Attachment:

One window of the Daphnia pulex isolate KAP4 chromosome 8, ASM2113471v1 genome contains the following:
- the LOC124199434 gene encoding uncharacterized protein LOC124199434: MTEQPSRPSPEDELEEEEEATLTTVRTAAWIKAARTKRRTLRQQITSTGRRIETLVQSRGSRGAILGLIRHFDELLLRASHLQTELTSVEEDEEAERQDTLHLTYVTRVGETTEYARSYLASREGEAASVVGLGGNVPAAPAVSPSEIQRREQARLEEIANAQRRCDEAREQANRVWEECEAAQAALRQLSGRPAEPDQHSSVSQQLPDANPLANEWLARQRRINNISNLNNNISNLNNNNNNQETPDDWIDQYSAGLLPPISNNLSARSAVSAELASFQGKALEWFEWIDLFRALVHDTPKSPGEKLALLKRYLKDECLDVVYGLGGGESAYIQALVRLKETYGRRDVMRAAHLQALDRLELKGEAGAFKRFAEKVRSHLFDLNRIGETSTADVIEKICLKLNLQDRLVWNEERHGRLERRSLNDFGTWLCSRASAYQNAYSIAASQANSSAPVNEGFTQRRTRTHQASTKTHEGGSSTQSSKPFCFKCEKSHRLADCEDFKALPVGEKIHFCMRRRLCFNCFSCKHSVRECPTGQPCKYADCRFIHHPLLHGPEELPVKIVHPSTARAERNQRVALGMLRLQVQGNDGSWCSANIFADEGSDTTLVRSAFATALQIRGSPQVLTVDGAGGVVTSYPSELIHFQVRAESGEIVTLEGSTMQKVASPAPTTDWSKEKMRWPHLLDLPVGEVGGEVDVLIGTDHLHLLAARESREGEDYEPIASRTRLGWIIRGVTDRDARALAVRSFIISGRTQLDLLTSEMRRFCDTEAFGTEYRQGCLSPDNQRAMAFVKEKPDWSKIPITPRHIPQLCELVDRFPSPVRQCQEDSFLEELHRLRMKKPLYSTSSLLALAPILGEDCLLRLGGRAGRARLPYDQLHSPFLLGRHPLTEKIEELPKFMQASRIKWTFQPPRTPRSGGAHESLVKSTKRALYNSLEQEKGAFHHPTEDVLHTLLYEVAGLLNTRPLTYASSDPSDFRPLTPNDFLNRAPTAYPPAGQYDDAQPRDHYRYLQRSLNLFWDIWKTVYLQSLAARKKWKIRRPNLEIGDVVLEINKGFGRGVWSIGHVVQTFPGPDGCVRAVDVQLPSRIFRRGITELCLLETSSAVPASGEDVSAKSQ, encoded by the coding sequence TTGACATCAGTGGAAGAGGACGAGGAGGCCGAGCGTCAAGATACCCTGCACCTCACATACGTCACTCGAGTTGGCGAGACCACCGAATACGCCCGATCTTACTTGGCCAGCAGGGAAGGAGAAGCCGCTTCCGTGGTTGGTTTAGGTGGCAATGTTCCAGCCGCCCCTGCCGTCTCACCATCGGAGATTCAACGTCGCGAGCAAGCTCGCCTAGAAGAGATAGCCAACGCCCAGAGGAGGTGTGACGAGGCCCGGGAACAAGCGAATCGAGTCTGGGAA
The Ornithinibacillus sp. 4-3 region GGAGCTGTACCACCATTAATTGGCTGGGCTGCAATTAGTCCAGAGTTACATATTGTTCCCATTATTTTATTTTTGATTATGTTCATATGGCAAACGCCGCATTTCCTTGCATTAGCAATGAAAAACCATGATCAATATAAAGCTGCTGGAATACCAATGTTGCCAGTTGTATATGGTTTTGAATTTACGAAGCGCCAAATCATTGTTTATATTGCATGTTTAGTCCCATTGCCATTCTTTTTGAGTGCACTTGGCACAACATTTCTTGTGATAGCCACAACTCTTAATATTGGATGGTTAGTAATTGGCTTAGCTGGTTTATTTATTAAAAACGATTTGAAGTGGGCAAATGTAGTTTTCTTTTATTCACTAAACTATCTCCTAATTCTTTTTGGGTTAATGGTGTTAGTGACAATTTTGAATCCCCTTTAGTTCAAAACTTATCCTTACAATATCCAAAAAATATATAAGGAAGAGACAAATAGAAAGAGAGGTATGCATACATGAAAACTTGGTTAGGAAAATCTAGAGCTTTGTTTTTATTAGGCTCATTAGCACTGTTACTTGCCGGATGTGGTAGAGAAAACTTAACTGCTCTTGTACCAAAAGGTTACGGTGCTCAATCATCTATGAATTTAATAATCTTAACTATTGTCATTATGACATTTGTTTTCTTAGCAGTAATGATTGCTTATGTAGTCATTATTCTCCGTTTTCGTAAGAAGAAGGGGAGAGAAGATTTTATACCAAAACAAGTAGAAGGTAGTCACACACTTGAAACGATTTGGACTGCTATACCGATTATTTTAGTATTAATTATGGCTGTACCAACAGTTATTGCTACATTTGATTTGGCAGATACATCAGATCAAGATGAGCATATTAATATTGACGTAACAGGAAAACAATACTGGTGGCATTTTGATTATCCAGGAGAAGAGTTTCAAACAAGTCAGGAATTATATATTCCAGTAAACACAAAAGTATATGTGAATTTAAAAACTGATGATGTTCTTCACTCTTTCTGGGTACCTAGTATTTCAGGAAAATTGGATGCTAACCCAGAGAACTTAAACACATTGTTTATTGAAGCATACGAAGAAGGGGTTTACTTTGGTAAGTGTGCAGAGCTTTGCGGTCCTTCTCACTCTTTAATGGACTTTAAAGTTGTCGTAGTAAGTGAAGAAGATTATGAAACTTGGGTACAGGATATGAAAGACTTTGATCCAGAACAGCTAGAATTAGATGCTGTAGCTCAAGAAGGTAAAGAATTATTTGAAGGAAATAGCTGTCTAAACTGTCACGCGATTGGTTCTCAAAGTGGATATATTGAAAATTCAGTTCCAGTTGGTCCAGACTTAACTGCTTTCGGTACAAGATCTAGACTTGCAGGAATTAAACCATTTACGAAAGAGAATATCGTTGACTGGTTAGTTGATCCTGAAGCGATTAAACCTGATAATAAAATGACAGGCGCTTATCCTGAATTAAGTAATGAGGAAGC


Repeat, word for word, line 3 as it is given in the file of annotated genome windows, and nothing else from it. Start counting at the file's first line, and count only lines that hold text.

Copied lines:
The Ornithinibacillus sp. 4-3 region GGAGCTGTACCACCATTAATTGGCTGGGCTGCAATTAGTCCAGAGTTACATATTGTTCCCATTATTTTATTTTTGATTATGTTCATATGGCAAACGCCGCATTTCCTTGCATTAGCAATGAAAAACCATGATCAATATAAAGCTGCTGGAATACCAATGTTGCCAGTTGTATATGGTTTTGAATTTACGAAGCGCCAAATCATTGTTTATATTGCATGTTTAGTCCCATTGCCATTCTTTTTGAGTGCACTTGGCACAACATTTCTTGTGATAGCCACAACTCTTAATATTGGATGGTTAGTAATTGGCTTAGCTGGTTTATTTATTAAAAACGATTTGAAGTGGGCAAATGTAGTTTTCTTTTATTCACTAAACTATCTCCTAATTCTTTTTGGGTTAATGGTGTTAGTGACAATTTTGAATCCCCTTTAGTTCAAAACTTATCCTTACAATATCCAAAAAATATATAAGGAAGAGACAAATAGAAAGAGAGGTATGCATACATGAAAACTTGGTTAGGAAAATCTAGAGCTTTGTTTTTATTAGGCTCATTAGCACTGTTACTTGCCGGATGTGGTAGAGAAAACTTAACTGCTCTTGTACCAAAAGGTTACGGTGCTCAATCATCTATGAATTTAATAATCTTAACTATTGTCATTATGACATTTGTTTTCTTAGCAGTAATGATTGCTTATGTAGTCATTATTCTCCGTTTTCGTAAGAAGAAGGGGAGAGAAGATTTTATACCAAAACAAGTAGAAGGTAGTCACACACTTGAAACGATTTGGACTGCTATACCGATTATTTTAGTATTAATTATGGCTGTACCAACAGTTATTGCTACATTTGATTTGGCAGATACATCAGATCAAGATGAGCATATTAATATTGACGTAACAGGAAAACAATACTGGTGGCATTTTGATTATCCAGGAGAAGAGTTTCAAACAAGTCAGGAATTATATATTCCAGTAAACACAAAAGTATATGTGAATTTAAAAACTGATGATGTTCTTCACTCTTTCTGGGTACCTAGTATTTCAGGAAAATTGGATGCTAACCCAGAGAACTTAAACACATTGTTTATTGAAGCATACGAAGAAGGGGTTTACTTTGGTAAGTGTGCAGAGCTTTGCGGTCCTTCTCACTCTTTAATGGACTTTAAAGTTGTCGTAGTAAGTGAAGAAGATTATGAAACTTGGGTACAGGATATGAAAGACTTTGATCCAGAACAGCTAGAATTAGATGCTGTAGCTCAAGAAGGTAAAGAATTATTTGAAGGAAATAGCTGTCTAAACTGTCACGCGATTGGTTCTCAAAGTGGATATATTGAAAATTCAGTTCCAGTTGGTCCAGACTTAACTGCTTTCGGTACAAGATCTAGACTTGCAGGAATTAAACCATTTACGAAAGAGAATATCGTTGACTGGTTAGTTGATCCTGAAGCGATTAAACCTGATAATAAAATGACAGGCGCTTATCCTGAATTAAGTAATGAGGAAGC